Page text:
The Marvelous Land of Oz
6. Jack Pumpkinhead's Ride to the Emerald City
At daybreak Tip was awakened by the Pumpkinhead. He rubbed the sleep from his eyes,
bathed in a little brook, and then ate a portion of his bread and cheese. Having thus
prepared for a new day the boy said:
"Let us start at once. Nine miles is quite a distance, but we ought to reach the Emerald
City by noon if no accidents happen." So the Pumpkinhead was again perched upon the
back of the Saw-Horse and the journey was resumed.
Tip noticed that the purple tint of the grass and trees had now faded to a dull lavender,
and before long this lavender appeared to take on a greenish tinge that gradually
brightened as they drew nearer to the great City where the Scarecrow ruled.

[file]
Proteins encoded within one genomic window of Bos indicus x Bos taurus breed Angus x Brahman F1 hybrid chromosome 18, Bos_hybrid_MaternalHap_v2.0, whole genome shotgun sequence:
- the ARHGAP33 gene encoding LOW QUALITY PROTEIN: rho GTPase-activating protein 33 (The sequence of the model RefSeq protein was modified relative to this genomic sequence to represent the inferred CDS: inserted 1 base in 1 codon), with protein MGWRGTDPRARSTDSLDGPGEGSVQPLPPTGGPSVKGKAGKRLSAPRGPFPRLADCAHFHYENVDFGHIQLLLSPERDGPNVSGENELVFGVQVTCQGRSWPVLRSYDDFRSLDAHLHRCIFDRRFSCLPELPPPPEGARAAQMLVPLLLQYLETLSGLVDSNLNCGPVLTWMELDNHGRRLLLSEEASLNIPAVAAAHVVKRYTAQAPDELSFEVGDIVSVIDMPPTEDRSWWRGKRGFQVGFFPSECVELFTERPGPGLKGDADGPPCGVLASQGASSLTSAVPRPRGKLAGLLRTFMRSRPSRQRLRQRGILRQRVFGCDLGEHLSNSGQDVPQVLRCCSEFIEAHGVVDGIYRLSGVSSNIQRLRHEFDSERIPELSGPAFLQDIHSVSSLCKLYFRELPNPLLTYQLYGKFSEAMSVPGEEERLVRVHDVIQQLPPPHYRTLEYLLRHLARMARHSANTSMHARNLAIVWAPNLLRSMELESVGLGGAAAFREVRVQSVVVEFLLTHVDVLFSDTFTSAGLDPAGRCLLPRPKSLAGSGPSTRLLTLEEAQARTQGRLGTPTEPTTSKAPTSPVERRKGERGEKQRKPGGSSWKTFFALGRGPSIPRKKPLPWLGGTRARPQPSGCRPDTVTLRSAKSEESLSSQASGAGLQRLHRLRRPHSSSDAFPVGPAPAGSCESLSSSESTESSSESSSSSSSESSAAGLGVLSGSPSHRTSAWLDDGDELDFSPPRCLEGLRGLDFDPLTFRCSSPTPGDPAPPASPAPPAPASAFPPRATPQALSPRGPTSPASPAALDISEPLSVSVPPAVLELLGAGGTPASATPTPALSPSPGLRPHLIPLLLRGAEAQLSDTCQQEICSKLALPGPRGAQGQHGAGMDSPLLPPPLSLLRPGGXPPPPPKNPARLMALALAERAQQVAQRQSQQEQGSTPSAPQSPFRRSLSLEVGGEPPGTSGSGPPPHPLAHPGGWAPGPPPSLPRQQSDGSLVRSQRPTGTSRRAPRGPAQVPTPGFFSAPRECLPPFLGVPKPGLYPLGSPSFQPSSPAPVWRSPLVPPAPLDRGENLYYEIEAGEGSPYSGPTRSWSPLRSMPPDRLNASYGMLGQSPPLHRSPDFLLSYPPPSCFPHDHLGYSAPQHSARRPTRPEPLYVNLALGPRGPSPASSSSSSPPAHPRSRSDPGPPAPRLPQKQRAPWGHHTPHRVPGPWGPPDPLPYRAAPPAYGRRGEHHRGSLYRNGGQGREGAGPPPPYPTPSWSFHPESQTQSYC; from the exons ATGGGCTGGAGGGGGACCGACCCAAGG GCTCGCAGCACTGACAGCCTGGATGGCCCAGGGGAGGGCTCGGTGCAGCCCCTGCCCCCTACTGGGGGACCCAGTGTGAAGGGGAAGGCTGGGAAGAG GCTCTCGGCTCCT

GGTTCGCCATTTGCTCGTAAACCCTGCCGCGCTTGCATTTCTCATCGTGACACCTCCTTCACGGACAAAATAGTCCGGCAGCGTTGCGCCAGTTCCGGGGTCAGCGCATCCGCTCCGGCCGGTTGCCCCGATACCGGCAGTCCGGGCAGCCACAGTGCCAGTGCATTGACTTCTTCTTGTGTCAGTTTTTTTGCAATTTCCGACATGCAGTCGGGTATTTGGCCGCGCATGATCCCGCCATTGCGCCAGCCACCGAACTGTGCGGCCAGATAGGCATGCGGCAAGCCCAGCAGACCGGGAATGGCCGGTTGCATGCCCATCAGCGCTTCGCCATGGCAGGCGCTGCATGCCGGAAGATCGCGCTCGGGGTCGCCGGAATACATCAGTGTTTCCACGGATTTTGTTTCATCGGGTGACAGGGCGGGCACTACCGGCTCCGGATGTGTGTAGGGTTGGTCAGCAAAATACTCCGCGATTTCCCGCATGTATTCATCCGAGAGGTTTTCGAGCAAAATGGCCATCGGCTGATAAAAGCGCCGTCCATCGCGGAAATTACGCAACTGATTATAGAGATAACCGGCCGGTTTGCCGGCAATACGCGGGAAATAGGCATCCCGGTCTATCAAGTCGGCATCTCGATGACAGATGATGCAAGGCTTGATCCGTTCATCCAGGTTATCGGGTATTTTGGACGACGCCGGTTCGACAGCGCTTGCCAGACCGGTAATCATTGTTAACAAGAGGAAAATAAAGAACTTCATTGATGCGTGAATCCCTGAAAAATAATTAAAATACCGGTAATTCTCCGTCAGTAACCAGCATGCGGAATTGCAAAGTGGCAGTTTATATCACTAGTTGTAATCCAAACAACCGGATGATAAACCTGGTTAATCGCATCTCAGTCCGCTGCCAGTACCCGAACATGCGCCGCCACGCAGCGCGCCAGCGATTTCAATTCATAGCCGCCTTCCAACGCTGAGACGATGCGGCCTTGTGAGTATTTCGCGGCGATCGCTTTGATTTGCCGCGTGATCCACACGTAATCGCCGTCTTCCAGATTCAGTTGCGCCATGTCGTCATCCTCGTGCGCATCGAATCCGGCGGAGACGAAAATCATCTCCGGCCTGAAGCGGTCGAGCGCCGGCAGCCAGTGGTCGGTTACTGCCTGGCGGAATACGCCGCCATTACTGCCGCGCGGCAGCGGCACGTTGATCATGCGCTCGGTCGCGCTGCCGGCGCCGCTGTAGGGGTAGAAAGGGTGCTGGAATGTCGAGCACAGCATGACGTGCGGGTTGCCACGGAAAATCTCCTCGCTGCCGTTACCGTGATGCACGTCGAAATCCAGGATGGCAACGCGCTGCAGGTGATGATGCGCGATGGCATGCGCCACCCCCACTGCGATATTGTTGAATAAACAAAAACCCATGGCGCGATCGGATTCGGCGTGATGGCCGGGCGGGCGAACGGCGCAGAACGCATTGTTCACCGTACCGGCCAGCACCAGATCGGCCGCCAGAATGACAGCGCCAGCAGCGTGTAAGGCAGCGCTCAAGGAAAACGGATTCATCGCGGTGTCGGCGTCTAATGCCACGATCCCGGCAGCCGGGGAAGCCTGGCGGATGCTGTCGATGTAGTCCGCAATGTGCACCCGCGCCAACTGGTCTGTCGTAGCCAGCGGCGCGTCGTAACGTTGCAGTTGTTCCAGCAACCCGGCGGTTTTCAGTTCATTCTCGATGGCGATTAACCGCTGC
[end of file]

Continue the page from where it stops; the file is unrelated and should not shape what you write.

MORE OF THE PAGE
The little party had traveled but a short two miles upon their way when the road of yellow
brick was parted by a broad and swift river. Tip was puzzled how to cross over; but after
a time he discovered a man in a ferry-boat approaching from the other side of the stream.
When the man reached the bank Tip asked:
"Will you row us to the other side?"
"Yes, if you have money," returned the ferryman, whose face looked cross and
"But I have no money," said Tip.
"None at all?" inquired the man.
"None at all," answered the boy.
"Then I'll not break my back rowing you over," said the ferryman, decidedly.
"What a nice man!" remarked the Pumpkinhead, smilingly.
The ferryman stared at him, but made no reply. Tip was trying to think, for it was a great
disappointment to him to find his journey so suddenly brought to an end.
"I must certainly get to the Emerald City," he said to the boatman; "but how can I cross
the river if you do not take me?"
The man laughed, and it was not a nice laugh.
"That wooden horse will float," said he; "and you can ride him across. As for the
pumpkinheaded loon who accompanies you, let him sink or swim it won't matter greatly